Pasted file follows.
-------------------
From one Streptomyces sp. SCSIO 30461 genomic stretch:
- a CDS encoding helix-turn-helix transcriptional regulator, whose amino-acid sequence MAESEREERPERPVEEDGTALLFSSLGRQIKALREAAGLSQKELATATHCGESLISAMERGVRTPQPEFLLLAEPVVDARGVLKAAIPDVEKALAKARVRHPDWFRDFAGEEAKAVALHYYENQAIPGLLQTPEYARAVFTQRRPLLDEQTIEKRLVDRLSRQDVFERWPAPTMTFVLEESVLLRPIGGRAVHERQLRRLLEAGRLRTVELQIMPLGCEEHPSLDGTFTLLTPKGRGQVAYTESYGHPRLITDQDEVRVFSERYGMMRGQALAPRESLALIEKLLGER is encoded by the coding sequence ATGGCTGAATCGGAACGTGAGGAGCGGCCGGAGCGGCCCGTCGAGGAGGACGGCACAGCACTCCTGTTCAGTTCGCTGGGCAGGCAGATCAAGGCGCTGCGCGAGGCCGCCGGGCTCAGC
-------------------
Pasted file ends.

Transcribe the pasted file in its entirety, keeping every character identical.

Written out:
From one Streptomyces sp. SCSIO 30461 genomic stretch:
- a CDS encoding helix-turn-helix transcriptional regulator, whose amino-acid sequence MAESEREERPERPVEEDGTALLFSSLGRQIKALREAAGLSQKELATATHCGESLISAMERGVRTPQPEFLLLAEPVVDARGVLKAAIPDVEKALAKARVRHPDWFRDFAGEEAKAVALHYYENQAIPGLLQTPEYARAVFTQRRPLLDEQTIEKRLVDRLSRQDVFERWPAPTMTFVLEESVLLRPIGGRAVHERQLRRLLEAGRLRTVELQIMPLGCEEHPSLDGTFTLLTPKGRGQVAYTESYGHPRLITDQDEVRVFSERYGMMRGQALAPRESLALIEKLLGER is encoded by the coding sequence ATGGCTGAATCGGAACGTGAGGAGCGGCCGGAGCGGCCCGTCGAGGAGGACGGCACAGCACTCCTGTTCAGTTCGCTGGGCAGGCAGATCAAGGCGCTGCGCGAGGCCGCCGGGCTCAGC